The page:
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Interview: Stephen Jones on Babybird homecoming

Mark Perkins has set himself a challenge. We asked him to talk to Stephen Jones of Sheffield-born Britpop legends Babybird ahead of their Plug gig. But could he do an entire interview without referring to their massive hit single ‘You’re Gorgeous’? Let’s see how he got on…


I’m astonished at how much music you’ve produced since you started out in the mid-nineties, and especially recently. You must be writing all the time.
Well, no, I’m not really. I just write very, very quickly. I’ve not got a record label at present so it all gets released on Bandcamp. There’s so much of my stuff on there – too much really. I’m my own worst enemy. I’ve got a family, I do other things but if I go in my studio for a week and write, it just comes out really quickly. It’s my job – I’m not blowing my own trumpet, I just can’t do anything else. Bandcamp is really useful, and although they take their cut like anyone else, you’re still in control of everything. It’s a bit like the old punk ethic – DIY, flexi-discs, releasing your own stuff. The important thing is that you have control. For small musicians it can really work. I’ve been lucky. I’ve got a nice band of followers, and hopefully, if the music remains good, I can keep them and they’ll continue to buy my music.

How are you health-wise? I understand you’ve not been well.
Yeah I had a bit of a heart scare last June, but I’m OK. I’m on medication so I think without that I might be in trouble. I keep fit and go to the gym, which I used to hate, but I haven’t damaged my heart so things are fine really. I see people in there, looking fit and young and thin and I think to myself, ‘what are you doing here?’.

‘You’re Gorgeous’ wasn’t even considered good enough for our first 5 Lo-Fi albums and it was genuinely a shock when the record company put it out and it was such a big hit. People think you write songs and aim them at a particular market to try to have a hit, but it wasn’t like that.

And obviously the big news is that you have returned to live performing. Was there a particular moment which inspired the decision? 
Yeah, after my heart problem I thought I’d have to stop playing live. I do prance and leap about on stage and the gigs are quite physical, but we did two gigs in a church in London around Christmas, as a sort of tester, and they went really well – especially the second one. We came off the stage after the second gig and we had a feeling that it had been a brilliant gig and wanted to do more. The line-up is mainly the original members of Babybird, but with a new bass player. They all live in and around Sheffield so I travel over from where I live in Cheshire to rehearse.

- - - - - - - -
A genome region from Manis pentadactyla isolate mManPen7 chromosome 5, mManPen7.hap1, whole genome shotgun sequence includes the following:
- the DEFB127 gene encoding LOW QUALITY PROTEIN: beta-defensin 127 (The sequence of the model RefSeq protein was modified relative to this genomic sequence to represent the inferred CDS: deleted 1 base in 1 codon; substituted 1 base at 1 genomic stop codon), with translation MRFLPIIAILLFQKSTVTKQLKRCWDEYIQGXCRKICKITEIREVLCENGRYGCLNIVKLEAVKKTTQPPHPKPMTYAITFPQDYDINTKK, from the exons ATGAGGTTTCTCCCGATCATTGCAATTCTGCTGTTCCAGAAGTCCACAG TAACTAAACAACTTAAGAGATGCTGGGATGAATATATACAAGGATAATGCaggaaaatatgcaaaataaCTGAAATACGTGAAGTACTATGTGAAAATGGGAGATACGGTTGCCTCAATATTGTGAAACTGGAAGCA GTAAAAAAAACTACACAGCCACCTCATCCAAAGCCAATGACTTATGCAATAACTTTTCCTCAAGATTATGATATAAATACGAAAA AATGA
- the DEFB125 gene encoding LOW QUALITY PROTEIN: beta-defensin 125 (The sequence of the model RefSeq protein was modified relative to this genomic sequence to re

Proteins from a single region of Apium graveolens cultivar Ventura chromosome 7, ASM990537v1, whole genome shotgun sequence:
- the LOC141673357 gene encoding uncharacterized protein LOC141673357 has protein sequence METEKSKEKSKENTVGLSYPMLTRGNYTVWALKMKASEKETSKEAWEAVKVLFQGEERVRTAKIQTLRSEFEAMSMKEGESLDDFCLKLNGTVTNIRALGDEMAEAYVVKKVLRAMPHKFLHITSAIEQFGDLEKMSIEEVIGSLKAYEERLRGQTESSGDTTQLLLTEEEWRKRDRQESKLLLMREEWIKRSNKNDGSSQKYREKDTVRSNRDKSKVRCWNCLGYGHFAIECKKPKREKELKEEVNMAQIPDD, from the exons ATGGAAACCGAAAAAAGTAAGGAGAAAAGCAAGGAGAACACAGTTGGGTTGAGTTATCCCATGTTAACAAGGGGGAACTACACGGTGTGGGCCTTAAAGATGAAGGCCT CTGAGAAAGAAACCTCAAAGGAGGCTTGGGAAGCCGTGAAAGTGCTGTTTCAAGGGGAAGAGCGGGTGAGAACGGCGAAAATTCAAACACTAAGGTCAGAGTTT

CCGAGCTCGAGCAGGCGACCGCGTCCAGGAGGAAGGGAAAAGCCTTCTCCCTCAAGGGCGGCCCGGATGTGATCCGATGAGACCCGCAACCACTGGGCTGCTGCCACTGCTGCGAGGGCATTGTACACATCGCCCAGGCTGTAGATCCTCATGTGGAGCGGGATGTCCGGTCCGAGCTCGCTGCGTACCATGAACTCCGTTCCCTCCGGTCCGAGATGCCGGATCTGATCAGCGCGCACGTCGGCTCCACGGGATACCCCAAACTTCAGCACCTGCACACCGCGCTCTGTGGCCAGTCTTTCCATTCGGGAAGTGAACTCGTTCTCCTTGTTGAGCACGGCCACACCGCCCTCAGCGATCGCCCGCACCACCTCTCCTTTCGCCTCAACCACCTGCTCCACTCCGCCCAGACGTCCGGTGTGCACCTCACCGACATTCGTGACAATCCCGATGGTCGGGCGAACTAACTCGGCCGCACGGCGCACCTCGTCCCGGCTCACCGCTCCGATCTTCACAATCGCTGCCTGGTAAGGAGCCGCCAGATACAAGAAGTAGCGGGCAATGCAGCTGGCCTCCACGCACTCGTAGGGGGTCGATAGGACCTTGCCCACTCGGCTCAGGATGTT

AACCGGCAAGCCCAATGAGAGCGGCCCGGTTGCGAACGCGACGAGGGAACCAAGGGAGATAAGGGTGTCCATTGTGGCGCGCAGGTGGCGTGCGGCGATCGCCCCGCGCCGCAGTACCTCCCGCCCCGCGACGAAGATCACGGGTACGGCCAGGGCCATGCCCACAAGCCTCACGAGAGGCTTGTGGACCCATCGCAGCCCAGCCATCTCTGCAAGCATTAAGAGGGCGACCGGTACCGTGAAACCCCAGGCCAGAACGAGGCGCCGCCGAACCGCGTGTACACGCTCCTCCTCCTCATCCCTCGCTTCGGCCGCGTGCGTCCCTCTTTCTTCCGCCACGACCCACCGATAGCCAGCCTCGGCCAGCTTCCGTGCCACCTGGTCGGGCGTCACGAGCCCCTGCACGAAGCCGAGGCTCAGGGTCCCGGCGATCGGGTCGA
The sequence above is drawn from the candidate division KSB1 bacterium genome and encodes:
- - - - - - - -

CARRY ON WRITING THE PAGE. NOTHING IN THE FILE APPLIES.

My friends were excited to hear you were coming to play here and already had tickets but some of them said the inevitable ‘I didn’t know he was still around’. You must get that a good deal.
Well of course that’s inevitable. It’s over 20 years since ‘You’re Gorgeous’, and I get it a lot. I feel incredibly lucky to still be doing it. When I had a record company behind me, they made the plans, and I went along with them. I didn’t enjoy that period, although I’m really grateful for it, but since about 2000 it’s been more in my control so it has been much more enjoyable. We had phenomenal success from nowhere. ‘You’re Gorgeous’ wasn’t even considered good enough for our first 5 Lo-Fi albums and it was genuinely a shock when the record company put it out and it was such a big hit. People think you write songs and aim them at a particular market to try to have a hit, but it wasn’t like that. Someone else heard it, liked the chorus and made it a single.

I promised myself I was going to try and avoid talking about that track, but I suppose you brought it up! I remember thinking how the lyrics to ‘You’re Gorgeous’ were a bit strange. I’d heard it and not really listened. I’d thought, ‘yeah, nice song, catchy chorus’, but when I listened closely to the lyrics I thought, ;hang on, this is actually a bit odd’. I was surprised to hear it’s a really popular wedding song.
Well, it’s up to them if they like it, but it is a bit strange. I’ve even had people asking me if I’ll come to their wedding and sing along to a backing tape, which is really odd. I’ve always been fascinated by the darker side to life. I was a big fan of David Lynch when I was at college and that track is a bit like one of his films: when you look beneath the surface there’s something odd there. If you’ve seen the video for ‘Unlovable’ which I did with Johnny Depp, that’s incredibly dark, but I like to think the the music is more joyous, and the pleasure comes if you combine the two. I don’t write shocking stuff, but it does have a message and a bit of depth.

What do you listen to at home these days?
I listen to a lot of Arvo Part from Estonia and Olafur Arnalds. They play modern classical, but I also old school hip-hop like Public Enemy and Eric B and Rakim. I did an instrumental album, not as Babybird but as Black Reindeer, which uses those sorts of beats, but also I’m a big fan of a lot of guitar music. I love the Kurt Vile and Courtney Barnett collaboration album and the first track ‘Over Everything’ is one I cant stop listening to.

How do you choose from all your songs to compile a set-list to play live?
We only had two days to rehearse last time, so we had to stick to what we knew. I didn’t want to do new stuff, we hadn’t performed together for seven years and I knew people would be happy with the old songs. But we’ve got longer to prepare this time. It’s going to be difficult to substitute more recent ones as we love all the ones we do. Perhaps we should be our own support act and do a separate set after the interval. I’ve always wanted to do that.


Get tickets for Babybird’s homecoming show on May 19 at Plug here




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